Government doubles funding for on-street EV charging
The Department for Transport (DfT) has today (12 August) announced that it will provide an extra £2.5m of funding for electric vehicle (EV) charging infrastructure on residential streets, bringing its total investment since 2017 to £5m.
Transport Secretary Grant Schapps claims that the new funding will enable local authorities across the UK to collectively install more than 1,000 on-street EV charging points. Such points, the DfT claims, will help boost EV uptake among those who do not have off-street parking.
The new funding builds on the DfT’s existing on-street residential charge point scheme, which launched in 2017. To date, the scheme has helped 16 councils collectively install more than 1,200 charging points.
However, the Department claims that local authorities’ appetites for installing new EV structure has now begun to outstrip its initial investment – particularly in light of the Government’s new net-zero goal for 2050. Moreover, recent research from The Guardian concluded that around one-quarter of local authorities across England and Wales has paused the expansion of local EV charging networks, largely over funding concerns.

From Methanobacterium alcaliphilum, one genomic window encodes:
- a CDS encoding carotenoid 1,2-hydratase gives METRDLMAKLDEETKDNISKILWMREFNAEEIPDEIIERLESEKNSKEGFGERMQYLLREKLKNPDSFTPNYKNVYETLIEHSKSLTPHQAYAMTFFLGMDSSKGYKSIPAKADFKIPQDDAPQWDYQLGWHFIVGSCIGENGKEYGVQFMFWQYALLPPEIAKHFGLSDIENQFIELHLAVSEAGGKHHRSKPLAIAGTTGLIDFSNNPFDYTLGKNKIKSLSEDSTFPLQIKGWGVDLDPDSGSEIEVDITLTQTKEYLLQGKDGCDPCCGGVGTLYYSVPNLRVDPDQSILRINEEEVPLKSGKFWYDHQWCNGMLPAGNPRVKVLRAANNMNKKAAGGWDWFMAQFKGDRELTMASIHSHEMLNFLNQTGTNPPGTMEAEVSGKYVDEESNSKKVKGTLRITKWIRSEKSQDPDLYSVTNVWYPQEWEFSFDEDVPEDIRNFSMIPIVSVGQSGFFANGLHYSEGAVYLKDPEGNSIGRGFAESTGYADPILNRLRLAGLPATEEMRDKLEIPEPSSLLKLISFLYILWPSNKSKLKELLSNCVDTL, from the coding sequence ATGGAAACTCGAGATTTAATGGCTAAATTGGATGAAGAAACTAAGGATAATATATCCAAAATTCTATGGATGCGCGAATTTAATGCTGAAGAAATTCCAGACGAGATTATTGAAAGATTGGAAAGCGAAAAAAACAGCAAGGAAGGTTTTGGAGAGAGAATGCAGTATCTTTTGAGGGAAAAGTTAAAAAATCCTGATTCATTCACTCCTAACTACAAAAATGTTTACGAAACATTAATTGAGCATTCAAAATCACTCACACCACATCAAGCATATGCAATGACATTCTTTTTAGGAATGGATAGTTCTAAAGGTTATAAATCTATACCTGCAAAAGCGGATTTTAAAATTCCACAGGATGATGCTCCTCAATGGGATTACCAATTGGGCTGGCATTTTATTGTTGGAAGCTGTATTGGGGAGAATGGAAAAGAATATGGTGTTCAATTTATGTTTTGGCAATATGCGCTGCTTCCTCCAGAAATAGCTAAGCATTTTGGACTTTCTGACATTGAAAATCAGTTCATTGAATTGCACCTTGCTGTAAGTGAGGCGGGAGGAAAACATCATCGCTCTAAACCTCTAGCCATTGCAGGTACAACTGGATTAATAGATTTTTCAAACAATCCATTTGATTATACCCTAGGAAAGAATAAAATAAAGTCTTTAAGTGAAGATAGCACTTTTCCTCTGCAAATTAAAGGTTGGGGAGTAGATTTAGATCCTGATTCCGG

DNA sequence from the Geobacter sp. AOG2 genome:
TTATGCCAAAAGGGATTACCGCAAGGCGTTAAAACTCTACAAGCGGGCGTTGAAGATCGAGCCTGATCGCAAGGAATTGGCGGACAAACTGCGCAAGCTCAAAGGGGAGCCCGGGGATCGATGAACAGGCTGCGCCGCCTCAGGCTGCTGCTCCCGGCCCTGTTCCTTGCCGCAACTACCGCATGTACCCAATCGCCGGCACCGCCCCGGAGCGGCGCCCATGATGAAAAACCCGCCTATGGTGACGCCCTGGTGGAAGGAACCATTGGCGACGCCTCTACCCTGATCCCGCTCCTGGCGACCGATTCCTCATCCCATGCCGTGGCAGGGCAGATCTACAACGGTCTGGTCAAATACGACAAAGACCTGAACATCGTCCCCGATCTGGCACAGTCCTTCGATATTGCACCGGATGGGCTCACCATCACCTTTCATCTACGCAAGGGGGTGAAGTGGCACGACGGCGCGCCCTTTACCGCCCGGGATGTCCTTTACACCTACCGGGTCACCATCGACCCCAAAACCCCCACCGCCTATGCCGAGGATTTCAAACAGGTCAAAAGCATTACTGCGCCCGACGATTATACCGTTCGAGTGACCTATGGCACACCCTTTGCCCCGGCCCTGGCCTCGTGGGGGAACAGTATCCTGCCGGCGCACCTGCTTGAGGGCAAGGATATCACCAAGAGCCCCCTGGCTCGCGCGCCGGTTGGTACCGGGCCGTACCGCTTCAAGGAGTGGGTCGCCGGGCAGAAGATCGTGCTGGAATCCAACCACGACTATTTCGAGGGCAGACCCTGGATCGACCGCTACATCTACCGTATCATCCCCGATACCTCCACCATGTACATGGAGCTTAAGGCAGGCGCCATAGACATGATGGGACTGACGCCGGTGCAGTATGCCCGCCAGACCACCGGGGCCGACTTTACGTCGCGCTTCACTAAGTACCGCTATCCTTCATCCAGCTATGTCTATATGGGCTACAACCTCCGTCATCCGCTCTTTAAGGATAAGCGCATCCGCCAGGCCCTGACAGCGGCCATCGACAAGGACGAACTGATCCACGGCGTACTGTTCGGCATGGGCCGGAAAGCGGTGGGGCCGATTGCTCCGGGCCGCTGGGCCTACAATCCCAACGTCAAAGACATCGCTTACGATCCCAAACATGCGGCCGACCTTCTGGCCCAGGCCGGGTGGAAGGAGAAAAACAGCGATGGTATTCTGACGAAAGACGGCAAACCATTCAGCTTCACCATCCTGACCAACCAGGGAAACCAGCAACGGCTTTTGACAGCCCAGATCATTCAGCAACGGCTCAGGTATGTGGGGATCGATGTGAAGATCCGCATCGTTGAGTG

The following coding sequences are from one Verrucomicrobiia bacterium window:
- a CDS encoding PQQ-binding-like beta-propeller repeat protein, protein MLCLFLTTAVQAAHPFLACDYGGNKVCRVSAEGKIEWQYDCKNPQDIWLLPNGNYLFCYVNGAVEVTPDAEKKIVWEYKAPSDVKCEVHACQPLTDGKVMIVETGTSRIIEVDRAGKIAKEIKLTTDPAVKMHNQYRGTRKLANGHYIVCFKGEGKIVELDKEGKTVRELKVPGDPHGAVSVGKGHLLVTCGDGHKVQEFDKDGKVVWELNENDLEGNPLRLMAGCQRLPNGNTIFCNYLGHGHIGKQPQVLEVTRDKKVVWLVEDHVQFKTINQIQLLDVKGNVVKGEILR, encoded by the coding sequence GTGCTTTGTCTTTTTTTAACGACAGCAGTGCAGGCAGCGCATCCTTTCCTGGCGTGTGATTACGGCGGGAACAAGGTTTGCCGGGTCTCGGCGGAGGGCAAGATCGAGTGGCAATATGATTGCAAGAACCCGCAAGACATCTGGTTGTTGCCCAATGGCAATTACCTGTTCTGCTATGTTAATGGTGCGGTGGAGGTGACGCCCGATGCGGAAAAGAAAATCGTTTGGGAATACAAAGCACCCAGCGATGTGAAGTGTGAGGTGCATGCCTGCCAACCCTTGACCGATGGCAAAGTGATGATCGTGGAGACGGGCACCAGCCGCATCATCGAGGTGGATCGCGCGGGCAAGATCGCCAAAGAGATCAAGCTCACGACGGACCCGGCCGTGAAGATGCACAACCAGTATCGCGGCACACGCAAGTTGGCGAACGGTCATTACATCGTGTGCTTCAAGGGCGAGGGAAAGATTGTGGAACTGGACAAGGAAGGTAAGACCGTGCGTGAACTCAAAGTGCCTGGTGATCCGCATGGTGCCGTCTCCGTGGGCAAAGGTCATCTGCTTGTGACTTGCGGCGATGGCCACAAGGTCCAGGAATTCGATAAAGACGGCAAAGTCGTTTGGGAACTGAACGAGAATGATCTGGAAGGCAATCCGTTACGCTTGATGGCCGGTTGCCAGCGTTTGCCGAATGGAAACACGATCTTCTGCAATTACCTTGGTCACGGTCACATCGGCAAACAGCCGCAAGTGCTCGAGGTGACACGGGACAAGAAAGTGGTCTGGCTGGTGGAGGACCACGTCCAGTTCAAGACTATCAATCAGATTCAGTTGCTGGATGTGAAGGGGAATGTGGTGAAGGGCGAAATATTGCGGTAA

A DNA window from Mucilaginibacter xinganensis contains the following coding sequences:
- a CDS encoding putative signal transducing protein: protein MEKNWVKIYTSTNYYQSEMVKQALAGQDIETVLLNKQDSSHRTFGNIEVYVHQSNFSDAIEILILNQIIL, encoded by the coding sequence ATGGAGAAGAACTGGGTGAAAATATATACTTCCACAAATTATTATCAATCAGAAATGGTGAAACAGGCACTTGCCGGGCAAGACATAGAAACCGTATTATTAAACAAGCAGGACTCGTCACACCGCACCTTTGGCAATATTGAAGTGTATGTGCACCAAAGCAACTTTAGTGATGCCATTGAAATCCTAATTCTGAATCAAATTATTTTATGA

“It’s fantastic that there are now more than 20,000 publicly accessible charge points and double the number of EV charge points than petrol stations, but we want to do much more,” Schapps said.
“It’s vital that EV drivers feel confident about the availability of charge points near their homes, and that charging an electric car is seen as easy as plugging in a smartphone.”
Zero to hero?
The allocation of the new funding forms part of the Government’s Road to Zero strategy – a £1.5bn plan aimed at supporting a national transition to a zero-emission road transport sector.
The 46-step plan details how the funding will be split between research, development and infrastructure, while re-iterating the Government’s plan to ban new petrol and diesel car sales in 2040.
It also sets an interim target of ensuring more than half of new car sales and 40% of new van sales are ultra-low emission by 2030. A £400m fund for companies wanting to improve their charging infrastructure was also introduced to help improve the UK’s charging infrastructure.
While then-Transport Secretary Chris Grayling said the Strategy would make the UK “world-leading” in the field of low-carbon transport, the likes of WWF, IPPR, the Aldersgate Group and even the Government’s own climate advisor – the Committee on Climate Change – have expressed concerns that it is not ambitious enough.
Specifically, criticism was directed at the DfT’s decision not to bring the ban on petrol and diesel car sales forward, and its failure to outline what EV grants will be available after 2020.
Transport it widely viewed as the Achilles heel of the UK’s decarbonisation. It overtook the power industry as the most carbon-intense sector in 2016, and saw its emissions rise by 2% last year, with the main source of emissions deriving from the use of petrol and diesel, as overall emissions fell for the sixth consecutive year.
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